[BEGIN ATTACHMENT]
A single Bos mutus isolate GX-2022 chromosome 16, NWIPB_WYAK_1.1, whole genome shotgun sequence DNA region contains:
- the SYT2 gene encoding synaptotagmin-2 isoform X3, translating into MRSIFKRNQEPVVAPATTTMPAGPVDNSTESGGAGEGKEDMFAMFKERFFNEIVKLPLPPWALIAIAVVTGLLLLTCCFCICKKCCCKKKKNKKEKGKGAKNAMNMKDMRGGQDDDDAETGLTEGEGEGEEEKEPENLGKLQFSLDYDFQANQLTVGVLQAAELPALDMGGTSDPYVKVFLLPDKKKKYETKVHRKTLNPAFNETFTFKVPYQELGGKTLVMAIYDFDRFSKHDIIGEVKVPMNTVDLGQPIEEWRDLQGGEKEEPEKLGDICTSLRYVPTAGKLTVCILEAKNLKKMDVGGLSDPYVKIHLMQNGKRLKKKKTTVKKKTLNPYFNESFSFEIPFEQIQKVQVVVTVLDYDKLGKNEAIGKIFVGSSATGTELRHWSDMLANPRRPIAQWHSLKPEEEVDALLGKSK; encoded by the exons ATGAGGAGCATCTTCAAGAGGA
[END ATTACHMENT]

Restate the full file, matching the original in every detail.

A single Bos mutus isolate GX-2022 chromosome 16, NWIPB_WYAK_1.1, whole genome shotgun sequence DNA region contains:
- the SYT2 gene encoding synaptotagmin-2 isoform X3, translating into MRSIFKRNQEPVVAPATTTMPAGPVDNSTESGGAGEGKEDMFAMFKERFFNEIVKLPLPPWALIAIAVVTGLLLLTCCFCICKKCCCKKKKNKKEKGKGAKNAMNMKDMRGGQDDDDAETGLTEGEGEGEEEKEPENLGKLQFSLDYDFQANQLTVGVLQAAELPALDMGGTSDPYVKVFLLPDKKKKYETKVHRKTLNPAFNETFTFKVPYQELGGKTLVMAIYDFDRFSKHDIIGEVKVPMNTVDLGQPIEEWRDLQGGEKEEPEKLGDICTSLRYVPTAGKLTVCILEAKNLKKMDVGGLSDPYVKIHLMQNGKRLKKKKTTVKKKTLNPYFNESFSFEIPFEQIQKVQVVVTVLDYDKLGKNEAIGKIFVGSSATGTELRHWSDMLANPRRPIAQWHSLKPEEEVDALLGKSK; encoded by the exons ATGAGGAGCATCTTCAAGAGGA